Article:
H.G. Matsyavatar Das

Monday, 27 February 2012

The Science of Meditation (part 5). By Matsyavatara dasa (Marco Ferrini)

In the VedaVac” is the root-word that creates the Worlds. It is so, as we reveal our mood with the use of words and they must be as true as possible, since before deceiving others we deceive ourselves. The word, as the action, is however just an exterior manifestation of an inside process, the process of reflection, vicara, of thought and before it of desire. In the Brihadaranyaka Upanishad it is explained that “Man is nothing else but desire”. Thus, it is essential to select one’s desires, since quite a few reside in the unconscious: “an entire herd of pawing horses” quoting Plato. We are supposed to orientate and direct these unconscious drives, as soon as they are crossing the threshold to consciousness or conscious thought, becoming thus aware. Our temperament is the result of a concatenation of desires, thoughts, reflections, words, actions, repeated actions that involve an interaction of more or less emotional factors, becoming tendencies, salient features of our character that incites the actions to take, if we do not funnel it in the right way. In order to act upon these quasi-unconscious phases, it is necessary to accede the dimension that resides beyond the threshold of awareness; there are different ways to do it as meditation, prayer and dreams that Freud indicates as “the royal road to the unconscious”. All these ways can help us in exploring our internal dimension and expanding the lightness of our consciousness, thus restricting the darkness of the unconscious, as well as of the unknown, leading us to a deeper acquaintance with ourselves. The application of these techniques requires different theoretical and practical areas of knowledge, that can be experienced in daily life. Meditation experience can endure while talking, walking, eating, sleeping: we do not meditate just when we sit in a crossed-leg posture. But to reach a constant meditative state and to be always aware about our deep nature and its interaction with the phenomenal exterior, we need to consider some aspects: first that our psyche is like an arena, where titanic oposing forces are continually raging and struggling.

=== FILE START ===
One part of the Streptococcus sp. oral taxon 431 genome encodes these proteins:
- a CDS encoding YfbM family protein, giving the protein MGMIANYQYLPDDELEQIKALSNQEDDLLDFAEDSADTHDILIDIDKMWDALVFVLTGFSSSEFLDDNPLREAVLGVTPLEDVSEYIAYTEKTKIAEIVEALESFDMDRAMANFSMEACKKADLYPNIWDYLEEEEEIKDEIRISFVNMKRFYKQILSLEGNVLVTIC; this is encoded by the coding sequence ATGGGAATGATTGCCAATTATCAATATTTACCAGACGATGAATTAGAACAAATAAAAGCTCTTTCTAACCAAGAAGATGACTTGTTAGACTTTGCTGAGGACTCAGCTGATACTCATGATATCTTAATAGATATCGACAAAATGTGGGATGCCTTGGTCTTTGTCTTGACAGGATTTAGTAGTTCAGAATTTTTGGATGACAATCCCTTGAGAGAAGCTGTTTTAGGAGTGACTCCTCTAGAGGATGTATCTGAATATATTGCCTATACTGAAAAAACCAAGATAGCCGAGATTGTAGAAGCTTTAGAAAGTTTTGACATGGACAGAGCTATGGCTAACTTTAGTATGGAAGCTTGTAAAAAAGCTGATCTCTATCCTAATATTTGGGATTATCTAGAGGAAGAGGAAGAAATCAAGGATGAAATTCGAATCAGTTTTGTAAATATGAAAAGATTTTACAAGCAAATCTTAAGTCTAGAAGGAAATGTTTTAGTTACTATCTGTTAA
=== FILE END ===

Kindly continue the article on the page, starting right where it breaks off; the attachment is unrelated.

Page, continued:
Sometimes these are entropic tendencies, sometimes they are syntropic, evolutive or devolutive ones, good or bad for health. Through the potency of the mythical language, it can be defined as the ceaseless fight between Good and Evil. There are several obstacles to meditation; Patanjali outlines these obstacles, like distraction, vikshipta, obfuscation and blunting of consciousness, the lowering of attention, mudha, whereas a selective attention is fundamental to succeed in meditative practice.
Another central aspect we have to consider about meditation concerns the individuality. Every individual is peculiar to himself, everybody is an individual with his own path, there is no sameness within these terms, since everyone has a human story and personal experiences.
According to the three modes of material nature and the work associated with them, the four divisions of human society are created by Me. And although I am the creator of this system, you should know that I am yet the nondoer, being unchangeable.